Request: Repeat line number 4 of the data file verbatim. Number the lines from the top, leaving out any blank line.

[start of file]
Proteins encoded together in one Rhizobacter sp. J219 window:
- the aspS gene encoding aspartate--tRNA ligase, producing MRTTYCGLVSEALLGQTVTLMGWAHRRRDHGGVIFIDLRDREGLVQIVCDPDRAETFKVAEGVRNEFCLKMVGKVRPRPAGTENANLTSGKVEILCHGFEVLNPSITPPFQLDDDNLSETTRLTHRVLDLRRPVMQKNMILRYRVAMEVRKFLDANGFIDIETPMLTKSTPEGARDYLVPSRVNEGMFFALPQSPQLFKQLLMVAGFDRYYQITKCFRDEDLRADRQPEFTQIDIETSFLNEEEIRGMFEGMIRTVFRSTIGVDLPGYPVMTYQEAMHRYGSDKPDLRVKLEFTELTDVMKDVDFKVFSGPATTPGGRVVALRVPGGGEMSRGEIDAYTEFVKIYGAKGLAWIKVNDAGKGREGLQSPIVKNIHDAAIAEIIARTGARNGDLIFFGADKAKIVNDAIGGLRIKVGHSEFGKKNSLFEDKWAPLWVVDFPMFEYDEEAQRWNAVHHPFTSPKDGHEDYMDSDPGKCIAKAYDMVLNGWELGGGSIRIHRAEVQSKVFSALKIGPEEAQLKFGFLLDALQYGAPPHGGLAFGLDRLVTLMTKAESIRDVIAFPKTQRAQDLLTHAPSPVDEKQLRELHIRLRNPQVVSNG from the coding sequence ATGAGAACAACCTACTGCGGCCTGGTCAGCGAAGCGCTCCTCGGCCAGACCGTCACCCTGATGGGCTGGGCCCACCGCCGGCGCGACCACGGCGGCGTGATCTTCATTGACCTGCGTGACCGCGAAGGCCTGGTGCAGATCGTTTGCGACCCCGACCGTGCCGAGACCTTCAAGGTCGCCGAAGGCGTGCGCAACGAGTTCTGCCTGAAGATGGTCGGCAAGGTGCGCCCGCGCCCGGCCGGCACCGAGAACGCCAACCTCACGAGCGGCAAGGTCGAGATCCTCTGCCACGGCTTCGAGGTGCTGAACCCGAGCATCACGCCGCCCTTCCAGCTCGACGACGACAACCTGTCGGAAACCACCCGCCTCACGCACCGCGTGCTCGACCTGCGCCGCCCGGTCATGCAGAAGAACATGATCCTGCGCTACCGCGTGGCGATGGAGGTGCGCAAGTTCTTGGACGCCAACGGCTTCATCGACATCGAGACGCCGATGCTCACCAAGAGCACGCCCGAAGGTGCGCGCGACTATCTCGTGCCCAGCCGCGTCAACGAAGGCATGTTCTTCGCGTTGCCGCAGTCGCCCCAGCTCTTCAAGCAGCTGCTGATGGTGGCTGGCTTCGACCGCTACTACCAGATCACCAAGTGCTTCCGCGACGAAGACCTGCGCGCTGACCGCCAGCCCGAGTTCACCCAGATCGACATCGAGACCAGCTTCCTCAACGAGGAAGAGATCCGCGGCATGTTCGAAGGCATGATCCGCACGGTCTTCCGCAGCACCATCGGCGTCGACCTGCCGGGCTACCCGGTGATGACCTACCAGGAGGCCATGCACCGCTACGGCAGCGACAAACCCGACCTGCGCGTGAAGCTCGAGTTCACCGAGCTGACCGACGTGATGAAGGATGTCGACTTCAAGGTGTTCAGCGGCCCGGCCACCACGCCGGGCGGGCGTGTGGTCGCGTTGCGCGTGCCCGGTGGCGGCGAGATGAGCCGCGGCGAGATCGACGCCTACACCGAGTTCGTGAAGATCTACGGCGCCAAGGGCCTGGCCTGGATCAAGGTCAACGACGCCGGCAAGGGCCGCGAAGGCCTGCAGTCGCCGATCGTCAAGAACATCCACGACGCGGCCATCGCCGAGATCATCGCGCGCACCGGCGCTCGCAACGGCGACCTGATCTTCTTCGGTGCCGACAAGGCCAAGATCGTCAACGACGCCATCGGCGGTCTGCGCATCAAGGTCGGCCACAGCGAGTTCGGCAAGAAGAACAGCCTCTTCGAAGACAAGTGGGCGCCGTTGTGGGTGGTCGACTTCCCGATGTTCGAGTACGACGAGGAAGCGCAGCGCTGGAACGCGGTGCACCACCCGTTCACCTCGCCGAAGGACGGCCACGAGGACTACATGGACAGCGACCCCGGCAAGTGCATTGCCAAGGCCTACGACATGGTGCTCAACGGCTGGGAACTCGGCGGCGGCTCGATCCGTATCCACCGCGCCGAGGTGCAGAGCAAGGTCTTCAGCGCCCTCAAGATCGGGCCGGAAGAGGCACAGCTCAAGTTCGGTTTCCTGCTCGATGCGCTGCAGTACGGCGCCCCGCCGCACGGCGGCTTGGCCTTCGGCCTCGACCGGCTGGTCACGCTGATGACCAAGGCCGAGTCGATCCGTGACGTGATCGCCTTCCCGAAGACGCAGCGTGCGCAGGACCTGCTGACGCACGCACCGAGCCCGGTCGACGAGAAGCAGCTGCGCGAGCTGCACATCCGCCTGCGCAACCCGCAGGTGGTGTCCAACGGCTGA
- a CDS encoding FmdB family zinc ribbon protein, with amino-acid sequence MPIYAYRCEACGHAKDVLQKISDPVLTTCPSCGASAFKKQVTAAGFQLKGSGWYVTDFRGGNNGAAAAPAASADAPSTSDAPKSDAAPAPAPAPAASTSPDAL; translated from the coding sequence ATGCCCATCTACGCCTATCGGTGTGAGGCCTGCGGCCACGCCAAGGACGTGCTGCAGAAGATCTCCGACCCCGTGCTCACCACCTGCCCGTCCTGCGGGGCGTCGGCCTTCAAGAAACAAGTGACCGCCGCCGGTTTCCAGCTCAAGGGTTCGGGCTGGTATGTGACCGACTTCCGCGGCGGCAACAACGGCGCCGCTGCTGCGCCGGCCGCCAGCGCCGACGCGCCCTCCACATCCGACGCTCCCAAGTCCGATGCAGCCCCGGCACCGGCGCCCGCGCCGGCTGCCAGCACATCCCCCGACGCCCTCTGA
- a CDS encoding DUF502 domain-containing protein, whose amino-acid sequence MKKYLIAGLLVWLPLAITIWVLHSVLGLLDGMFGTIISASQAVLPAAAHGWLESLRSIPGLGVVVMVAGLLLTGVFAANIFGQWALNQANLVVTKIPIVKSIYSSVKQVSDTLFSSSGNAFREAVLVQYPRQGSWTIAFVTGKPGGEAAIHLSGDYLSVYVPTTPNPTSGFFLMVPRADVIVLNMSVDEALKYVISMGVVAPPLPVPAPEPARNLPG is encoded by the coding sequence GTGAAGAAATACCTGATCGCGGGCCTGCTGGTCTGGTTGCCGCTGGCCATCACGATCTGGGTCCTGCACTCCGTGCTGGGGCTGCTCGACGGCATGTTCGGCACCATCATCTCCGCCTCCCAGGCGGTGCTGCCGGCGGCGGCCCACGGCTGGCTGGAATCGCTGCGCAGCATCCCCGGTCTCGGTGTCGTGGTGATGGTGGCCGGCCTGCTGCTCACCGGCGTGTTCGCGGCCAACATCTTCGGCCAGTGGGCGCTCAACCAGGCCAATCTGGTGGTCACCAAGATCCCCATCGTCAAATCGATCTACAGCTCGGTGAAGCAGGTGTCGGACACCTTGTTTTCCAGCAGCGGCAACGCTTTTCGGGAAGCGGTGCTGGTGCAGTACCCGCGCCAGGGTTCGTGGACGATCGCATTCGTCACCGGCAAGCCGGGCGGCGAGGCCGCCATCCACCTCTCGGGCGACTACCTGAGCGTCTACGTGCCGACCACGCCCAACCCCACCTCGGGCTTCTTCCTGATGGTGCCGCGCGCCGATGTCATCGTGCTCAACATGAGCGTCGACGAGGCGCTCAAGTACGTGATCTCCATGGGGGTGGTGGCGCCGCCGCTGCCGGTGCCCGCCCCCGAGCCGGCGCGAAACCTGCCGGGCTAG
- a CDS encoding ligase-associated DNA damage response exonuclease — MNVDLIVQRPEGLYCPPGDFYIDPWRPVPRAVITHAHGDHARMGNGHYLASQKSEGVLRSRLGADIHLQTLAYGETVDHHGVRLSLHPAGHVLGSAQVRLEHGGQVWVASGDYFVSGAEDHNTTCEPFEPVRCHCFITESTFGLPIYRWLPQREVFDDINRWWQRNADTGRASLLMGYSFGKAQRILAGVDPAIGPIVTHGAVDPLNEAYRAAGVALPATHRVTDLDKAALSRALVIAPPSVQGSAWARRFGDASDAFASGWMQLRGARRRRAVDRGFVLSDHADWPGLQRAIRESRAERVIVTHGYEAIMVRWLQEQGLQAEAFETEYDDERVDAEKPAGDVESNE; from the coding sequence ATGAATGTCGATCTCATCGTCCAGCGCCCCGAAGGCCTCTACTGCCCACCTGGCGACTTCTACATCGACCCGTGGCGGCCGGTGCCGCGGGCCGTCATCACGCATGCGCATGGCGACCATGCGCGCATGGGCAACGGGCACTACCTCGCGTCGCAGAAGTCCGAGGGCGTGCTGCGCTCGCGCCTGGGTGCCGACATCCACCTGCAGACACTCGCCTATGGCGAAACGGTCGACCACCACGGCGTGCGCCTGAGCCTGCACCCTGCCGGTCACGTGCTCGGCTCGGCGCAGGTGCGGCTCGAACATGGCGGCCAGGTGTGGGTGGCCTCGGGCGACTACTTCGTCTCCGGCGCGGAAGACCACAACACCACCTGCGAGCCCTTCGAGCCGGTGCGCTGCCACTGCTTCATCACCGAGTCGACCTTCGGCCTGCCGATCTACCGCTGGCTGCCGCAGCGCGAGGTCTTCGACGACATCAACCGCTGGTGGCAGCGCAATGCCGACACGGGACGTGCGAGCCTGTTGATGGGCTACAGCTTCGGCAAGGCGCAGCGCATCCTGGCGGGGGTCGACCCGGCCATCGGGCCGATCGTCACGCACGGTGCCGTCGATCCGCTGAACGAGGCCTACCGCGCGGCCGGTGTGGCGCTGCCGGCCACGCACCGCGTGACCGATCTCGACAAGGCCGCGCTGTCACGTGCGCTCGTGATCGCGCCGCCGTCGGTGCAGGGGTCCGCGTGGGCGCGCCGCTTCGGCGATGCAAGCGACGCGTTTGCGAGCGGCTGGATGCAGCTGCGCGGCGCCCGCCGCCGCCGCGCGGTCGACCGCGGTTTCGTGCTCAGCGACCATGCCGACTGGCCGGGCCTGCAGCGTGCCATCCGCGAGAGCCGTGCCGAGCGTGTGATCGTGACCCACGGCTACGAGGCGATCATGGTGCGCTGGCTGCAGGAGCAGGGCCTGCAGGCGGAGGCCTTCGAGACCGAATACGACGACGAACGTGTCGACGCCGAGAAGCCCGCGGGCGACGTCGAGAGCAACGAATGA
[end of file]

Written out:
- a CDS encoding DUF502 domain-containing protein, whose amino-acid sequence MKKYLIAGLLVWLPLAITIWVLHSVLGLLDGMFGTIISASQAVLPAAAHGWLESLRSIPGLGVVVMVAGLLLTGVFAANIFGQWALNQANLVVTKIPIVKSIYSSVKQVSDTLFSSSGNAFREAVLVQYPRQGSWTIAFVTGKPGGEAAIHLSGDYLSVYVPTTPNPTSGFFLMVPRADVIVLNMSVDEALKYVISMGVVAPPLPVPAPEPARNLPG is encoded by the coding sequence GTGAAGAAATACCTGATCGCGGGCCTGCTGGTCTGGTTGCCGCTGGCCATCACGATCTGGGTCCTGCACTCCGTGCTGGGGCTGCTCGACGGCATGTTCGGCACCATCATCTCCGCCTCCCAGGCGGTGCTGCCGGCGGCGGCCCACGGCTGGCTGGAATCGCTGCGCAGCATCCCCGGTCTCGGTGTCGTGGTGATGGTGGCCGGCCTGCTGCTCACCGGCGTGTTCGCGGCCAACATCTTCGGCCAGTGGGCGCTCAACCAGGCCAATCTGGTGGTCACCAAGATCCCCATCGTCAAATCGATCTACAGCTCGGTGAAGCAGGTGTCGGACACCTTGTTTTCCAGCAGCGGCAACGCTTTTCGGGAAGCGGTGCTGGTGCAGTACCCGCGCCAGGGTTCGTGGACGATCGCATTCGTCACCGGCAAGCCGGGCGGCGAGGCCGCCATCCACCTCTCGGGCGACTACCTGAGCGTCTACGTGCCGACCACGCCCAACCCCACCTCGGGCTTCTTCCTGATGGTGCCGCGCGCCGATGTCATCGTGCTCAACATGAGCGTCGACGAGGCGCTCAAGTACGTGATCTCCATGGGGGTGGTGGCGCCGCCGCTGCCGGTGCCCGCCCCCGAGCCGGCGCGAAACCTGCCGGGCTAG